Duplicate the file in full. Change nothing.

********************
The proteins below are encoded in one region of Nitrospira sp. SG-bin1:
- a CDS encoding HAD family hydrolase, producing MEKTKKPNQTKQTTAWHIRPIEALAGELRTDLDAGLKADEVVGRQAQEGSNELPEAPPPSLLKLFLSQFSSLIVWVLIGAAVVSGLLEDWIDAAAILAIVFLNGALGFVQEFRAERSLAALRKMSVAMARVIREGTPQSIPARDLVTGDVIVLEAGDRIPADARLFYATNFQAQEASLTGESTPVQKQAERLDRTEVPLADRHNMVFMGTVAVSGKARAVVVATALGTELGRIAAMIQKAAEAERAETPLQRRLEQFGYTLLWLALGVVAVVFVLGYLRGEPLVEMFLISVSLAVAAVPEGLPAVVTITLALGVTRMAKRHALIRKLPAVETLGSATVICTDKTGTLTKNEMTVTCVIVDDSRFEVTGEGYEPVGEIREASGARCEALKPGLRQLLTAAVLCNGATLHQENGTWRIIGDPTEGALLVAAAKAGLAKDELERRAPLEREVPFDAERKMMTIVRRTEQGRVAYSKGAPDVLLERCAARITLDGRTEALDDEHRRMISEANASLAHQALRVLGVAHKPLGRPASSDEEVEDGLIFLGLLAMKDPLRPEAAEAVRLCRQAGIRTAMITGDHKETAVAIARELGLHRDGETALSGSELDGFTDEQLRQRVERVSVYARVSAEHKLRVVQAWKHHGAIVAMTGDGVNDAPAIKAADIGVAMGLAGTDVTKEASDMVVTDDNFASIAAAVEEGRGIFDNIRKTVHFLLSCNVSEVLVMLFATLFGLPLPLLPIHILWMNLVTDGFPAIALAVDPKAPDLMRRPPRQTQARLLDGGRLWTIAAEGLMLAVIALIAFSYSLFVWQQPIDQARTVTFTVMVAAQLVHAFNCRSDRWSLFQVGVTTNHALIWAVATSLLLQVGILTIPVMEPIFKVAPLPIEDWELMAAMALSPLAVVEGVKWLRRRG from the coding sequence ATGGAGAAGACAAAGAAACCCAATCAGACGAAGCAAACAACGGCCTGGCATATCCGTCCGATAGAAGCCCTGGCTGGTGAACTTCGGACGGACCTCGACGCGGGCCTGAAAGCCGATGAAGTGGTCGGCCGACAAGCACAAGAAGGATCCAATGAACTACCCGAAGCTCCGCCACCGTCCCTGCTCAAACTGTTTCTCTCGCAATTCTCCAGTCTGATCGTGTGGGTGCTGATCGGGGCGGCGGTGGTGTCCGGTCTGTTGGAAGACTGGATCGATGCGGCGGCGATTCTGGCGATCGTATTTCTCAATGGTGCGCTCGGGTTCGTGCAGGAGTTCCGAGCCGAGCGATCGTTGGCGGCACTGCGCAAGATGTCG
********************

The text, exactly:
The proteins below are encoded in one region of Nitrospira sp. SG-bin1:
- a CDS encoding HAD family hydrolase, producing MEKTKKPNQTKQTTAWHIRPIEALAGELRTDLDAGLKADEVVGRQAQEGSNELPEAPPPSLLKLFLSQFSSLIVWVLIGAAVVSGLLEDWIDAAAILAIVFLNGALGFVQEFRAERSLAALRKMSVAMARVIREGTPQSIPARDLVTGDVIVLEAGDRIPADARLFYATNFQAQEASLTGESTPVQKQAERLDRTEVPLADRHNMVFMGTVAVSGKARAVVVATALGTELGRIAAMIQKAAEAERAETPLQRRLEQFGYTLLWLALGVVAVVFVLGYLRGEPLVEMFLISVSLAVAAVPEGLPAVVTITLALGVTRMAKRHALIRKLPAVETLGSATVICTDKTGTLTKNEMTVTCVIVDDSRFEVTGEGYEPVGEIREASGARCEALKPGLRQLLTAAVLCNGATLHQENGTWRIIGDPTEGALLVAAAKAGLAKDELERRAPLEREVPFDAERKMMTIVRRTEQGRVAYSKGAPDVLLERCAARITLDGRTEALDDEHRRMISEANASLAHQALRVLGVAHKPLGRPASSDEEVEDGLIFLGLLAMKDPLRPEAAEAVRLCRQAGIRTAMITGDHKETAVAIARELGLHRDGETALSGSELDGFTDEQLRQRVERVSVYARVSAEHKLRVVQAWKHHGAIVAMTGDGVNDAPAIKAADIGVAMGLAGTDVTKEASDMVVTDDNFASIAAAVEEGRGIFDNIRKTVHFLLSCNVSEVLVMLFATLFGLPLPLLPIHILWMNLVTDGFPAIALAVDPKAPDLMRRPPRQTQARLLDGGRLWTIAAEGLMLAVIALIAFSYSLFVWQQPIDQARTVTFTVMVAAQLVHAFNCRSDRWSLFQVGVTTNHALIWAVATSLLLQVGILTIPVMEPIFKVAPLPIEDWELMAAMALSPLAVVEGVKWLRRRG from the coding sequence ATGGAGAAGACAAAGAAACCCAATCAGACGAAGCAAACAACGGCCTGGCATATCCGTCCGATAGAAGCCCTGGCTGGTGAACTTCGGACGGACCTCGACGCGGGCCTGAAAGCCGATGAAGTGGTCGGCCGACAAGCACAAGAAGGATCCAATGAACTACCCGAAGCTCCGCCACCGTCCCTGCTCAAACTGTTTCTCTCGCAATTCTCCAGTCTGATCGTGTGGGTGCTGATCGGGGCGGCGGTGGTGTCCGGTCTGTTGGAAGACTGGATCGATGCGGCGGCGATTCTGGCGATCGTATTTCTCAATGGTGCGCTCGGGTTCGTGCAGGAGTTCCGAGCCGAGCGATCGTTGGCGGCACTGCGCAAGATGTCG